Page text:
The circuit 38 can include an alternate sensor 150 that might close switch 120 based on receiving a local signal such as movement or sound in the remotely monitored location. Thus movement of an animal, or an elderly parent calling for help could close switch 120 and power up receiver decoder 122. Alternately, for some applications, the motion detector 150 would apply a signal to the receiver decoder 122 that could only be detected when the timer 110 has the receiver detector 122 awake.
The camera power 132 comes from a step up voltage booster 131. The voltage booster 131 can boost the voltage of a battery up to meet a minimum threshold required by the camera 34. For example, if the battery 100 is going dead and its voltage has dropped below the minimum, the voltage booster will increase the battery voltage so that more power can be drained from the battery 100 to extend the camera 34 operating time. So if for example, the battery 100 was a 9 volt battery to power a camera that needed roughly 8 volts, experience has shown that when the batteries dropped to 7 volts the camera 34 would stop working wasting the remaining power.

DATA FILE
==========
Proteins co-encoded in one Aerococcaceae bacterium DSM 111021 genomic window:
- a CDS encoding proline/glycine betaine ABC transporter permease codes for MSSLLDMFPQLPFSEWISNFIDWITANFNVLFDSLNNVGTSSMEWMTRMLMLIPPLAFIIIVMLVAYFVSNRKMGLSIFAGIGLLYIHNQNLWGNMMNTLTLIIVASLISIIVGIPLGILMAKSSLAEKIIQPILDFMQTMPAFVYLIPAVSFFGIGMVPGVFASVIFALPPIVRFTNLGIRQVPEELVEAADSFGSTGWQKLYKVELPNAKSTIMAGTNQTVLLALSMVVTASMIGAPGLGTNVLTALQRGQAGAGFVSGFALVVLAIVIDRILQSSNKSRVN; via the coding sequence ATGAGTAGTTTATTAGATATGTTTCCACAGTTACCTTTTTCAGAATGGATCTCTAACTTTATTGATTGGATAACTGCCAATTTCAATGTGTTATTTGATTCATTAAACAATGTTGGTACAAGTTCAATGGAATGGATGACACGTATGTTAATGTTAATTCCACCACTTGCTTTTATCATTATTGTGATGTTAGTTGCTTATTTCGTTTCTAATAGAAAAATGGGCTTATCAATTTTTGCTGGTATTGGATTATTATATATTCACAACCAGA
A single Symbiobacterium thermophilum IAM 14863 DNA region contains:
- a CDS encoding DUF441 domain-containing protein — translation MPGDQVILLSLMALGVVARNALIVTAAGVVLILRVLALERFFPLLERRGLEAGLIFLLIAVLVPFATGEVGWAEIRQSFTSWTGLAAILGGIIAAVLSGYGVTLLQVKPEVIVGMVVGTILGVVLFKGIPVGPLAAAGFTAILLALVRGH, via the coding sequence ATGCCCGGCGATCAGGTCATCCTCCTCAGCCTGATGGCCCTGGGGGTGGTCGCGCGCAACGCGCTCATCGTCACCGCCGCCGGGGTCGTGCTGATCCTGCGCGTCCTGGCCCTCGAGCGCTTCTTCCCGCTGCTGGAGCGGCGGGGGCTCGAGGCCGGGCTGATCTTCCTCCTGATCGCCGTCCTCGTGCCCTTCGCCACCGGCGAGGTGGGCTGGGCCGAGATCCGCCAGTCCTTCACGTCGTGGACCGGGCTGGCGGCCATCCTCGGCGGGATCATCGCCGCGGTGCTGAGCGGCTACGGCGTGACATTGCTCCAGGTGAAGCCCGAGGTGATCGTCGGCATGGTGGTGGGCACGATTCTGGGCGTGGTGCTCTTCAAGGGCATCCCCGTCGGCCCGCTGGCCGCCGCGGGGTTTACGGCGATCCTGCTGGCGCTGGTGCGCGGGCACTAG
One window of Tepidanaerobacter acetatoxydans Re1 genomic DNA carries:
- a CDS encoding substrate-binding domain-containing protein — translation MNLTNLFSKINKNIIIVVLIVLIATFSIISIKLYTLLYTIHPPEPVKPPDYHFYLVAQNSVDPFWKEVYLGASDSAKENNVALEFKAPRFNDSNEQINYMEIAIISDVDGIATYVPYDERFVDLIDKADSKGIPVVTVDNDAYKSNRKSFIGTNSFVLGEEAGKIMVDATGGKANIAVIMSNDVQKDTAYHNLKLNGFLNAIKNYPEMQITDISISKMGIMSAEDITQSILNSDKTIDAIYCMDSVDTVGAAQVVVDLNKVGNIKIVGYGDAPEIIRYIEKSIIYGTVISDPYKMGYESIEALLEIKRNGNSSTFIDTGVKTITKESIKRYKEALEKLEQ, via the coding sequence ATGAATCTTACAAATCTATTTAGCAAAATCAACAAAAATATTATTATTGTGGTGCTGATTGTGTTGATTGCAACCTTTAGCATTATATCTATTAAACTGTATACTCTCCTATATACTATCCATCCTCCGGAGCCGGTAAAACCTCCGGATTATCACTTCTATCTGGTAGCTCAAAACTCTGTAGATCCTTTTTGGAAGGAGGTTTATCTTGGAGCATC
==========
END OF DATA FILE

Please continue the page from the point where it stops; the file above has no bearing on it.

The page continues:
The battery 100 currently used is three 1.5 volt AA batteries that are hooked in series to give 4.5 volts. The receiver 122 and timers 110 and 112 can operate directly on battery voltage. The camera 34 runs on approximately 8 volts, so to operate on the three AA battery 100 the voltage must be boosted.
In the preferred embodiment, battery power 100 is wired in parallel with solar cell 102. Battery 100 is preferred to be 3 rechargeable AA batteries but other voltages and types of batteries may be used. The preferred analog video camera 34 is miniature, a low power, black and white, CMOS unit as is known in the art. Color CMOS units may also be used. The preferred analog video camera 34 operates on a standard transmission frequency of approximately 2.4 GHz, with a voltage range of 6 to 12 volts at a power output of 50 to 200 mw. The preferred analog video camera 34 can operate at a minimum illumination of 3 LUX.